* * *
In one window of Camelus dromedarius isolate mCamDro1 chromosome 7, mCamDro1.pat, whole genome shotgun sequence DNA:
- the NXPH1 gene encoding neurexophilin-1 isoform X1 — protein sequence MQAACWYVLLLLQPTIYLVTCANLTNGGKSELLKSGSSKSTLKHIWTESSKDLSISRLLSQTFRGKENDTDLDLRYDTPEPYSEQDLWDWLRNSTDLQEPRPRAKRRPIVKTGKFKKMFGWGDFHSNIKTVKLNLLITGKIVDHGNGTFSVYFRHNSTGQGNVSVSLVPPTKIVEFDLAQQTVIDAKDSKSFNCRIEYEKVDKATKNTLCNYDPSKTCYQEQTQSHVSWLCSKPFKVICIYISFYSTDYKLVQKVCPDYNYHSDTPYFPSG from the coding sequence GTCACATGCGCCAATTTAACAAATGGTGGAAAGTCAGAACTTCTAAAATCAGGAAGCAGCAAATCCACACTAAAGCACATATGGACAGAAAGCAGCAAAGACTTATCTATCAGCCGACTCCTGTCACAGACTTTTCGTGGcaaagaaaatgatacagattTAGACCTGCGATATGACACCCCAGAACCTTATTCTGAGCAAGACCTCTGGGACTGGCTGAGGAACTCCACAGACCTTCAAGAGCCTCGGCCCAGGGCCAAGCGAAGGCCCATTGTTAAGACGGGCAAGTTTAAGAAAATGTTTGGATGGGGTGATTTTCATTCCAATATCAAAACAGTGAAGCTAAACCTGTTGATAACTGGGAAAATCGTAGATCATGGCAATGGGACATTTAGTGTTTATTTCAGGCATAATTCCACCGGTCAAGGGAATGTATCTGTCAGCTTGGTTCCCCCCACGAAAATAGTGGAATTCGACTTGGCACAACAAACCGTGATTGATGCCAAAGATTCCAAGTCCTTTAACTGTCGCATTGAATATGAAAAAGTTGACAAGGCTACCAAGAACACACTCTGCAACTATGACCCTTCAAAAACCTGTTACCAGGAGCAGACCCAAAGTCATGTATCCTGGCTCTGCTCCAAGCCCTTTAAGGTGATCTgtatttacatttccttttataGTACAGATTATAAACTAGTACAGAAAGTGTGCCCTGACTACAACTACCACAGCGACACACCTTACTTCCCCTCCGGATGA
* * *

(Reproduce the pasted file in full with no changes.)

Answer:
In one window of Camelus dromedarius isolate mCamDro1 chromosome 7, mCamDro1.pat, whole genome shotgun sequence DNA:
- the NXPH1 gene encoding neurexophilin-1 isoform X1 — protein sequence MQAACWYVLLLLQPTIYLVTCANLTNGGKSELLKSGSSKSTLKHIWTESSKDLSISRLLSQTFRGKENDTDLDLRYDTPEPYSEQDLWDWLRNSTDLQEPRPRAKRRPIVKTGKFKKMFGWGDFHSNIKTVKLNLLITGKIVDHGNGTFSVYFRHNSTGQGNVSVSLVPPTKIVEFDLAQQTVIDAKDSKSFNCRIEYEKVDKATKNTLCNYDPSKTCYQEQTQSHVSWLCSKPFKVICIYISFYSTDYKLVQKVCPDYNYHSDTPYFPSG from the coding sequence GTCACATGCGCCAATTTAACAAATGGTGGAAAGTCAGAACTTCTAAAATCAGGAAGCAGCAAATCCACACTAAAGCACATATGGACAGAAAGCAGCAAAGACTTATCTATCAGCCGACTCCTGTCACAGACTTTTCGTGGcaaagaaaatgatacagattTAGACCTGCGATATGACACCCCAGAACCTTATTCTGAGCAAGACCTCTGGGACTGGCTGAGGAACTCCACAGACCTTCAAGAGCCTCGGCCCAGGGCCAAGCGAAGGCCCATTGTTAAGACGGGCAAGTTTAAGAAAATGTTTGGATGGGGTGATTTTCATTCCAATATCAAAACAGTGAAGCTAAACCTGTTGATAACTGGGAAAATCGTAGATCATGGCAATGGGACATTTAGTGTTTATTTCAGGCATAATTCCACCGGTCAAGGGAATGTATCTGTCAGCTTGGTTCCCCCCACGAAAATAGTGGAATTCGACTTGGCACAACAAACCGTGATTGATGCCAAAGATTCCAAGTCCTTTAACTGTCGCATTGAATATGAAAAAGTTGACAAGGCTACCAAGAACACACTCTGCAACTATGACCCTTCAAAAACCTGTTACCAGGAGCAGACCCAAAGTCATGTATCCTGGCTCTGCTCCAAGCCCTTTAAGGTGATCTgtatttacatttccttttataGTACAGATTATAAACTAGTACAGAAAGTGTGCCCTGACTACAACTACCACAGCGACACACCTTACTTCCCCTCCGGATGA